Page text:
Egleton Church reminds me of some mongrel dogs: ugly, all mixed up, no pedigree and yet with an utterly endearing character and a heart of gold.
You wouldn’t give Egleton Church a second glance. Its perpendicular south windows are too big - especially the one in the south wall which is bigger than the east window! The porch looks like it’s just been tacked on. The north aisle has been removed and the arcade has simply been infilled making it look like a house conversion that the owner couldn’t be bothered to finish. The roof is almost flat. To cap it all, the tower is of surpassing ugliness, constructed of what looks like (to quote Diana) a load of old breeze blocks!
The church is believed to date from around 1200. Much of the nave and certainly the chancel arch date from around then. Likewise the square font. In c14 the porch, the tower and a north aisle were added, a clerestory being added above the north arcade. The chancel is believed to have been rebuilt in c15, but we don’t know what stood there before. It is unclear when the aisle was removed, but the large and ugly buttress on that side as well as the general state of the chhurch gives us a clue that its removal may have owed something to structural instability.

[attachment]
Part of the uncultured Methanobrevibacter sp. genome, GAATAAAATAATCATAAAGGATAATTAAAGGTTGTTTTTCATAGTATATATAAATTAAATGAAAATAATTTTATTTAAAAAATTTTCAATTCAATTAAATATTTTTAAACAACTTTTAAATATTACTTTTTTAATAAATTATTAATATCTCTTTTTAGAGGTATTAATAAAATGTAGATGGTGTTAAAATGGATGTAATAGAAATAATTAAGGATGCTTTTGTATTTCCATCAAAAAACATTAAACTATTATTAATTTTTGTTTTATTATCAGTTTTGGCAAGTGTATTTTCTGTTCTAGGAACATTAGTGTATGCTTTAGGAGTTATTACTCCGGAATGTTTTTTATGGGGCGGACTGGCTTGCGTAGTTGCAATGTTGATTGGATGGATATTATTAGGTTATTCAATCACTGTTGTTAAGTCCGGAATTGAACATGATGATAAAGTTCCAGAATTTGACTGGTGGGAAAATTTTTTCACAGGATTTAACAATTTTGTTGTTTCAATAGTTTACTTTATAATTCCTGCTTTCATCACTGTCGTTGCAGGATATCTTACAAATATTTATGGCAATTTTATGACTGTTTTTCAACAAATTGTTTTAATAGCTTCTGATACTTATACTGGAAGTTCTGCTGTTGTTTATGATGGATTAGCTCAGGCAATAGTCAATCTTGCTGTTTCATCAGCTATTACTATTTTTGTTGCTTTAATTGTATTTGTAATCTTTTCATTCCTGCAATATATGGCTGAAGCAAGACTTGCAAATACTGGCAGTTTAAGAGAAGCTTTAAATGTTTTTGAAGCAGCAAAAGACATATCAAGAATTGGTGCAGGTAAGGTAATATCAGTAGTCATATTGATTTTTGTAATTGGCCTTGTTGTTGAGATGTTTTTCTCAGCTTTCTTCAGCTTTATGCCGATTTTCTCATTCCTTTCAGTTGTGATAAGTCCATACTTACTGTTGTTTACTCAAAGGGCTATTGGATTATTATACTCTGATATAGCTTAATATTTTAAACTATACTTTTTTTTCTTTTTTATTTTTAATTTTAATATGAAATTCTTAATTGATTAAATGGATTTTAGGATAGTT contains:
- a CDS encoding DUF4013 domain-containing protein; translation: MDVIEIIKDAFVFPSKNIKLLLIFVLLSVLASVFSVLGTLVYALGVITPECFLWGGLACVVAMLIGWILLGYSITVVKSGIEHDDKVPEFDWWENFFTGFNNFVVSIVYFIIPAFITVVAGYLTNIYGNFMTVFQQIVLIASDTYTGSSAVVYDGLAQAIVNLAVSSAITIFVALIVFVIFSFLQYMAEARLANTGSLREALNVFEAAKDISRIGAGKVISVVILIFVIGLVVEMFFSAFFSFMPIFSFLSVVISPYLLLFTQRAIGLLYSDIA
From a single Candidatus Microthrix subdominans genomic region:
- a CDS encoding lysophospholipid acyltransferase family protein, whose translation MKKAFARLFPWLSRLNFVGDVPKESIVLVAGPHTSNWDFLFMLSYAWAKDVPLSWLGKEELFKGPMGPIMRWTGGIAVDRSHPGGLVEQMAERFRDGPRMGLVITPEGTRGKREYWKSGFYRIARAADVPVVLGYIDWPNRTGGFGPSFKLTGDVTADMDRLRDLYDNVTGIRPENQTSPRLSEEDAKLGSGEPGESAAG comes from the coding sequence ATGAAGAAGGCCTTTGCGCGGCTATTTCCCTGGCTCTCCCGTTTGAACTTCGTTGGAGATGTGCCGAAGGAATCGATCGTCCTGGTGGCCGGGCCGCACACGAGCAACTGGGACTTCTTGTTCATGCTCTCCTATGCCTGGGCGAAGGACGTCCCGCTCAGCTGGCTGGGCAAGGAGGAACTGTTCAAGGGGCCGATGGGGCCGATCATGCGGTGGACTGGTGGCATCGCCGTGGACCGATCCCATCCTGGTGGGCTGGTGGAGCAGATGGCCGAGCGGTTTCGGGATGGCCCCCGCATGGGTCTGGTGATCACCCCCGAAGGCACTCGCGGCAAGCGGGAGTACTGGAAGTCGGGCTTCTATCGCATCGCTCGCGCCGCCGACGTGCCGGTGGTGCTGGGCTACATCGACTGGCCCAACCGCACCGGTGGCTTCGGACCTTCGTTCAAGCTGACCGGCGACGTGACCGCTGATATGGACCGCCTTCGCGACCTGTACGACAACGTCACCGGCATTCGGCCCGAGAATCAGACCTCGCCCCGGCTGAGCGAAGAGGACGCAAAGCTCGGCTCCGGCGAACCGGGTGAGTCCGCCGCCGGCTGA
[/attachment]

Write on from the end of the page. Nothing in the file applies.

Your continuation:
Amongst this architectural disaster area, however are a Romanesque south door of rare exuberance and an attractive Norman chancel arch. It is the south door that gives us the difficulty for it has many characteristics that lead many observers, including both humble beginners like myself and legendary experts